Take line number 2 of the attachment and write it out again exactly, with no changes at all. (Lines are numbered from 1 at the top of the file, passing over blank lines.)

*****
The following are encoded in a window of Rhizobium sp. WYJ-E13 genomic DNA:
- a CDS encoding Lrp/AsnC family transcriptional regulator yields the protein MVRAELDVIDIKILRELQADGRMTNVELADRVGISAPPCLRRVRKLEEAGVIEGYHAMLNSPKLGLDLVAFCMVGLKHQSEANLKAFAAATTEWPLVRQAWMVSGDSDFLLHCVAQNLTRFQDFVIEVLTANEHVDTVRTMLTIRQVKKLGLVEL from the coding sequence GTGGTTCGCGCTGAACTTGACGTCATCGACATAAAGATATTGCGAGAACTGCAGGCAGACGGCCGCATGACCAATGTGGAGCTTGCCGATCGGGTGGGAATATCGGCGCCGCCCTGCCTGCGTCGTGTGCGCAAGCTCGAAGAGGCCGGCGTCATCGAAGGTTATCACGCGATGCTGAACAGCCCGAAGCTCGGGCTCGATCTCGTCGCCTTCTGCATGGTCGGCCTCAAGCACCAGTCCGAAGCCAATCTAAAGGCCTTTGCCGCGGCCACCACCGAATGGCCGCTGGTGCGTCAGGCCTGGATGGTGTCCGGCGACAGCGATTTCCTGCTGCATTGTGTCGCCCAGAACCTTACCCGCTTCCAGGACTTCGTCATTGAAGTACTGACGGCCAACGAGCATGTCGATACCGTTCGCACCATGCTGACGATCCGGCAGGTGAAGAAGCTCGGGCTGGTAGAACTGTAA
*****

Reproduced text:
- a CDS encoding Lrp/AsnC family transcriptional regulator yields the protein MVRAELDVIDIKILRELQADGRMTNVELADRVGISAPPCLRRVRKLEEAGVIEGYHAMLNSPKLGLDLVAFCMVGLKHQSEANLKAFAAATTEWPLVRQAWMVSGDSDFLLHCVAQNLTRFQDFVIEVLTANEHVDTVRTMLTIRQVKKLGLVEL from the coding sequence GTGGTTCGCGCTGAACTTGACGTCATCGACATAAAGATATTGCGAGAACTGCAGGCAGACGGCCGCATGACCAATGTGGAGCTTGCCGATCGGGTGGGAATATCGGCGCCGCCCTGCCTGCGTCGTGTGCGCAAGCTCGAAGAGGCCGGCGTCATCGAAGGTTATCACGCGATGCTGAACAGCCCGAAGCTCGGGCTCGATCTCGTCGCCTTCTGCATGGTCGGCCTCAAGCACCAGTCCGAAGCCAATCTAAAGGCCTTTGCCGCGGCCACCACCGAATGGCCGCTGGTGCGTCAGGCCTGGATGGTGTCCGGCGACAGCGATTTCCTGCTGCATTGTGTCGCCCAGAACCTTACCCGCTTCCAGGACTTCGTCATTGAAGTACTGACGGCCAACGAGCATGTCGATACCGTTCGCACCATGCTGACGATCCGGCAGGTGAAGAAGCTCGGGCTGGTAGAACTGTAA